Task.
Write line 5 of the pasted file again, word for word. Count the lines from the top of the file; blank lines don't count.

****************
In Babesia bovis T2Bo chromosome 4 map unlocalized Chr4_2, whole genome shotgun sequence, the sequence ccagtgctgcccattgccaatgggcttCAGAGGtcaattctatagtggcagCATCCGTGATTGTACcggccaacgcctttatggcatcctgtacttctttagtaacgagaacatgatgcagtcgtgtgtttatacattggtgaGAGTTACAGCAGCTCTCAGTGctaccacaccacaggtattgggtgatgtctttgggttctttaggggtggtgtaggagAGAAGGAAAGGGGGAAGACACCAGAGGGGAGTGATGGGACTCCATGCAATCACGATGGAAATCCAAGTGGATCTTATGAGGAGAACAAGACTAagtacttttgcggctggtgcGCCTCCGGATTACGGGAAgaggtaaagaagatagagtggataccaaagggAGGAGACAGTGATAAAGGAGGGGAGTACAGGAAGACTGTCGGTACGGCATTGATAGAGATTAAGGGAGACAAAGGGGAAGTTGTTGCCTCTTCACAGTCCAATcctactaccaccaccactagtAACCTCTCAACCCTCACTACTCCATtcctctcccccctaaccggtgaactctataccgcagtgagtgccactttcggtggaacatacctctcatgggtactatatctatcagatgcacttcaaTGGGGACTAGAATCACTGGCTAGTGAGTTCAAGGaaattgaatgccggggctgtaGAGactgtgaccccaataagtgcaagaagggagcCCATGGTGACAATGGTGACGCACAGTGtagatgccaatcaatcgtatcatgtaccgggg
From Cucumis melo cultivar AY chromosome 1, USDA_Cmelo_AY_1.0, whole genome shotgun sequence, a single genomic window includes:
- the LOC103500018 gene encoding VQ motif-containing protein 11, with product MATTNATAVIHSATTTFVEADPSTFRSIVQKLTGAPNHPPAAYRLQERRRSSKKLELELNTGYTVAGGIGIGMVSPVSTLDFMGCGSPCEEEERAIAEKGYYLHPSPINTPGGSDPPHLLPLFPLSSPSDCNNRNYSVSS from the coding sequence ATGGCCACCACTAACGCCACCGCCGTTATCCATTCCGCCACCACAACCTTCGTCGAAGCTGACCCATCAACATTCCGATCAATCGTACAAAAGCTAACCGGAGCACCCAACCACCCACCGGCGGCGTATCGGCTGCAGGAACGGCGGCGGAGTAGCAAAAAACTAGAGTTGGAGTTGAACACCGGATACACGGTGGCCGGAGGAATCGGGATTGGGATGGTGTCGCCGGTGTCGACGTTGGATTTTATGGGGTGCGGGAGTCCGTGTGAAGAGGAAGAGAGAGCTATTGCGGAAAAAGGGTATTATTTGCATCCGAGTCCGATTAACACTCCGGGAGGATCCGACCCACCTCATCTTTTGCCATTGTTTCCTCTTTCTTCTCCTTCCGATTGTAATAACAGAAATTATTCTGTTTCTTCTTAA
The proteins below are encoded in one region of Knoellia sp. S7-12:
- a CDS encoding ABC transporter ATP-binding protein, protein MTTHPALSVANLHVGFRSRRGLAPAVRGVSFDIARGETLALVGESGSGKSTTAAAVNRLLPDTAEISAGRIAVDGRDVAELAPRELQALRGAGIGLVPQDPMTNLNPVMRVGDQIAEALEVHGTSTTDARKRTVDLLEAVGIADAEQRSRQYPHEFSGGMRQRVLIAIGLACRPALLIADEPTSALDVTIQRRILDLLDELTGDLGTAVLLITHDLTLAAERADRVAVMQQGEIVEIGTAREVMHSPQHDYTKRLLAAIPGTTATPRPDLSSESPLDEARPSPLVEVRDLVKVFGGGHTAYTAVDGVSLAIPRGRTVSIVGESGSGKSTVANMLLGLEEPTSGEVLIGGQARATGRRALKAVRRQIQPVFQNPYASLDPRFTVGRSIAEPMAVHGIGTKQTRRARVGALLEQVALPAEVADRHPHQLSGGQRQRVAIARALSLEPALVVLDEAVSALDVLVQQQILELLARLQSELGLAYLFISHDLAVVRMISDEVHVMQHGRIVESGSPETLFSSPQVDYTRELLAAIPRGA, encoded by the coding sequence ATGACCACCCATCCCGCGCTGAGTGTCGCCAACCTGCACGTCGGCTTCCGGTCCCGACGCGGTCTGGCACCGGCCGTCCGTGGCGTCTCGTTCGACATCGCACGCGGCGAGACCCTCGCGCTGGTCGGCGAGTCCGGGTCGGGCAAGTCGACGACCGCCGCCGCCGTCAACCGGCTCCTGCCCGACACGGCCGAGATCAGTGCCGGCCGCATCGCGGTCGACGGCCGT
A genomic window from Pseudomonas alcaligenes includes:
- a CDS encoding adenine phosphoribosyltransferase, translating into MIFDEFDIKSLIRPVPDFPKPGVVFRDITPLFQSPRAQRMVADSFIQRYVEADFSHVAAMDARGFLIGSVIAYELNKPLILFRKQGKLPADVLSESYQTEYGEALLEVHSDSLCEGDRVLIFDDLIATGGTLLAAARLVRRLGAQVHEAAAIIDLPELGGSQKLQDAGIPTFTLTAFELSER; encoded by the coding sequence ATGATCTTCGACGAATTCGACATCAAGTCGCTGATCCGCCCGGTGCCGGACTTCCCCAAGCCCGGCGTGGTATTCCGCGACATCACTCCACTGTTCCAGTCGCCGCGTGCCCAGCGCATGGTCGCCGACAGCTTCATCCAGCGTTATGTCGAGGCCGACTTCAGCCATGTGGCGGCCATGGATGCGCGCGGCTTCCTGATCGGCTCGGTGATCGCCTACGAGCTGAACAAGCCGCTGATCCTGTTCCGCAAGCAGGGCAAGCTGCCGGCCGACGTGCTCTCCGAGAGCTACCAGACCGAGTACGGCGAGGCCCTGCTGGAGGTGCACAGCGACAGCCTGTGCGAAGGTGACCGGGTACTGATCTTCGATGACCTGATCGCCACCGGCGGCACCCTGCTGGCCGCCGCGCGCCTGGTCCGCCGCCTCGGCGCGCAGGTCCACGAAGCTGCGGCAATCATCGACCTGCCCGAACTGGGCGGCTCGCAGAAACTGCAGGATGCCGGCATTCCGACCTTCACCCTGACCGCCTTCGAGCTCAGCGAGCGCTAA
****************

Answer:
- a CDS encoding ABC transporter ATP-binding protein, protein MTTHPALSVANLHVGFRSRRGLAPAVRGVSFDIARGETLALVGESGSGKSTTAAAVNRLLPDTAEISAGRIAVDGRDVAELAPRELQALRGAGIGLVPQDPMTNLNPVMRVGDQIAEALEVHGTSTTDARKRTVDLLEAVGIADAEQRSRQYPHEFSGGMRQRVLIAIGLACRPALLIADEPTSALDVTIQRRILDLLDELTGDLGTAVLLITHDLTLAAERADRVAVMQQGEIVEIGTAREVMHSPQHDYTKRLLAAIPGTTATPRPDLSSESPLDEARPSPLVEVRDLVKVFGGGHTAYTAVDGVSLAIPRGRTVSIVGESGSGKSTVANMLLGLEEPTSGEVLIGGQARATGRRALKAVRRQIQPVFQNPYASLDPRFTVGRSIAEPMAVHGIGTKQTRRARVGALLEQVALPAEVADRHPHQLSGGQRQRVAIARALSLEPALVVLDEAVSALDVLVQQQILELLARLQSELGLAYLFISHDLAVVRMISDEVHVMQHGRIVESGSPETLFSSPQVDYTRELLAAIPRGA, encoded by the coding sequence ATGACCACCCATCCCGCGCTGAGTGTCGCCAACCTGCACGTCGGCTTCCGGTCCCGACGCGGTCTGGCACCGGCCGTCCGTGGCGTCTCGTTCGACATCGCACGCGGCGAGACCCTCGCGCTGGTCGGCGAGTCCGGGTCGGGCAAGTCGACGACCGCCGCCGCCGTCAACCGGCTCCTGCCCGACACGGCCGAGATCAGTGCCGGCCGCATCGCGGTCGACGGCCGT